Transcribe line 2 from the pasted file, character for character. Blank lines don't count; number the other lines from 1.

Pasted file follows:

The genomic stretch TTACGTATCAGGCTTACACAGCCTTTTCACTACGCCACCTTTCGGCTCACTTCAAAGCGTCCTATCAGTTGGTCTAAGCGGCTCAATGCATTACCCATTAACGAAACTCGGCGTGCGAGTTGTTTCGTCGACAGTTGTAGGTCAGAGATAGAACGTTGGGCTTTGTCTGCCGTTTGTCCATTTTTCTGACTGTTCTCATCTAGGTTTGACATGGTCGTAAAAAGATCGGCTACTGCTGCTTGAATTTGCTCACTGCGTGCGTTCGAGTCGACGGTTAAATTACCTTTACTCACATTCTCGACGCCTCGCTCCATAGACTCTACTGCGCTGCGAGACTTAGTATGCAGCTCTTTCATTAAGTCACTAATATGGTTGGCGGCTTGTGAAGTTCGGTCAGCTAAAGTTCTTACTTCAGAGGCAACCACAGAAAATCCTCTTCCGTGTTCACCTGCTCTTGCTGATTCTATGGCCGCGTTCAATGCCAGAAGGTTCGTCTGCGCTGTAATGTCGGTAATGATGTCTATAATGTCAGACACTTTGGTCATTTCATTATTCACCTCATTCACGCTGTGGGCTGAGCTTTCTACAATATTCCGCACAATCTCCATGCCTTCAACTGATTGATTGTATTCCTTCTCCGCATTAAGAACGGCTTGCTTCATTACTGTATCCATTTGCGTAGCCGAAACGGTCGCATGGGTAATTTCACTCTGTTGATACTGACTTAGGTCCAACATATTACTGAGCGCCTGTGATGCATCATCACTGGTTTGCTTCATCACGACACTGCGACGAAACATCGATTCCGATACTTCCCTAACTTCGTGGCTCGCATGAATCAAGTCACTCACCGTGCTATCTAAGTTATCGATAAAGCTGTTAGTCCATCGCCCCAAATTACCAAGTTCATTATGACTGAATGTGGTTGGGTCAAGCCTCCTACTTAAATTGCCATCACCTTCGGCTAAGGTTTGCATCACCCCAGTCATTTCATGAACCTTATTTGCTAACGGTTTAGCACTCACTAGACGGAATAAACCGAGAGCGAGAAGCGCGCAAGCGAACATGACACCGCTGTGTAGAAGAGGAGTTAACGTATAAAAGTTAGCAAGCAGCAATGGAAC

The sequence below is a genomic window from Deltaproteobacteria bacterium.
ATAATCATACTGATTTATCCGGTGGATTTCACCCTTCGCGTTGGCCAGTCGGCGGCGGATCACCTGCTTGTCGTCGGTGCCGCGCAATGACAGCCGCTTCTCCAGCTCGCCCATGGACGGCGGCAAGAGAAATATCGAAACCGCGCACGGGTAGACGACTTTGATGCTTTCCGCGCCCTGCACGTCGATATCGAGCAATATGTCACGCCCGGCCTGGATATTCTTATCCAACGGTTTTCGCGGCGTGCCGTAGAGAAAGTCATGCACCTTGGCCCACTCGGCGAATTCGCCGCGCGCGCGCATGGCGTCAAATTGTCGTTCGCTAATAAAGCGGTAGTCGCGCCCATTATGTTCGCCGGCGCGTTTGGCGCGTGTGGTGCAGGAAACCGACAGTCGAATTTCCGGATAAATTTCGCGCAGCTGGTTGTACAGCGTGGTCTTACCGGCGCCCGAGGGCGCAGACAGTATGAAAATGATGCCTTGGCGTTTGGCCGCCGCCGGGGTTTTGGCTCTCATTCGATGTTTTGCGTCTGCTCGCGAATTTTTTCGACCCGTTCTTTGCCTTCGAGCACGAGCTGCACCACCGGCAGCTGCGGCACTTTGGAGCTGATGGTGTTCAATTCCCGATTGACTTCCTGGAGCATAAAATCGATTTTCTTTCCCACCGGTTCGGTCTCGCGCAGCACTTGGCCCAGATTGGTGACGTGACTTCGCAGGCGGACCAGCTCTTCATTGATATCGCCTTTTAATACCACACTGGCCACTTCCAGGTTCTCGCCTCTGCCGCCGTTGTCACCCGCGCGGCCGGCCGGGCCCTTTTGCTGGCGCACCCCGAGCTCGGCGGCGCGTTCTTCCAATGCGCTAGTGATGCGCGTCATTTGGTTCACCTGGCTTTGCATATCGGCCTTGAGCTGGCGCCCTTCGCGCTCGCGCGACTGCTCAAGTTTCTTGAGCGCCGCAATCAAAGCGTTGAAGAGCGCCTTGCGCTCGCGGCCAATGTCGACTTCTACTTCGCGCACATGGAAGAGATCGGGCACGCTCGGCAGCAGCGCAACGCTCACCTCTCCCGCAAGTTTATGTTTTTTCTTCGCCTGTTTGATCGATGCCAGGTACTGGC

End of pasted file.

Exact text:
The sequence below is a genomic window from Deltaproteobacteria bacterium.